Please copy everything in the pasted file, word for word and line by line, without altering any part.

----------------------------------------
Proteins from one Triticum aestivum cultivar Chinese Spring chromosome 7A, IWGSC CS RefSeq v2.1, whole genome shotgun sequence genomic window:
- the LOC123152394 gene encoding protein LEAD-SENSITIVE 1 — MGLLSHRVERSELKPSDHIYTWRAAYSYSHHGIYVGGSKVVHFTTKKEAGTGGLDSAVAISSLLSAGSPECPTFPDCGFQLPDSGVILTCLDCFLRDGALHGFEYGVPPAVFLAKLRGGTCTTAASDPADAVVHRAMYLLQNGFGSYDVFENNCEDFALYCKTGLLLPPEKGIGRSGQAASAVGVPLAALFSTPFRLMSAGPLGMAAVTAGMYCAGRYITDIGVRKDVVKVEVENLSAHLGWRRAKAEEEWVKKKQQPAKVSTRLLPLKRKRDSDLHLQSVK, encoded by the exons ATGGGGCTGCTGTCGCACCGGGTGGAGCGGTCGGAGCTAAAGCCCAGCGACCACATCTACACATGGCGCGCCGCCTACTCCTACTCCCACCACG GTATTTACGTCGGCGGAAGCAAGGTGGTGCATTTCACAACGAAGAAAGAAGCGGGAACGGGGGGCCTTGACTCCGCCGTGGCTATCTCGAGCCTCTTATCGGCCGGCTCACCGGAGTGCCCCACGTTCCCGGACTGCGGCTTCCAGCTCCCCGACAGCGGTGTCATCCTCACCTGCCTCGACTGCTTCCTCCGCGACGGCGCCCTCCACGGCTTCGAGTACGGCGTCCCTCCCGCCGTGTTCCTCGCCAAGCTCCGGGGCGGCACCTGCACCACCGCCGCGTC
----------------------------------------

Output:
Proteins from one Triticum aestivum cultivar Chinese Spring chromosome 7A, IWGSC CS RefSeq v2.1, whole genome shotgun sequence genomic window:
- the LOC123152394 gene encoding protein LEAD-SENSITIVE 1 — MGLLSHRVERSELKPSDHIYTWRAAYSYSHHGIYVGGSKVVHFTTKKEAGTGGLDSAVAISSLLSAGSPECPTFPDCGFQLPDSGVILTCLDCFLRDGALHGFEYGVPPAVFLAKLRGGTCTTAASDPADAVVHRAMYLLQNGFGSYDVFENNCEDFALYCKTGLLLPPEKGIGRSGQAASAVGVPLAALFSTPFRLMSAGPLGMAAVTAGMYCAGRYITDIGVRKDVVKVEVENLSAHLGWRRAKAEEEWVKKKQQPAKVSTRLLPLKRKRDSDLHLQSVK, encoded by the exons ATGGGGCTGCTGTCGCACCGGGTGGAGCGGTCGGAGCTAAAGCCCAGCGACCACATCTACACATGGCGCGCCGCCTACTCCTACTCCCACCACG GTATTTACGTCGGCGGAAGCAAGGTGGTGCATTTCACAACGAAGAAAGAAGCGGGAACGGGGGGCCTTGACTCCGCCGTGGCTATCTCGAGCCTCTTATCGGCCGGCTCACCGGAGTGCCCCACGTTCCCGGACTGCGGCTTCCAGCTCCCCGACAGCGGTGTCATCCTCACCTGCCTCGACTGCTTCCTCCGCGACGGCGCCCTCCACGGCTTCGAGTACGGCGTCCCTCCCGCCGTGTTCCTCGCCAAGCTCCGGGGCGGCACCTGCACCACCGCCGCGTC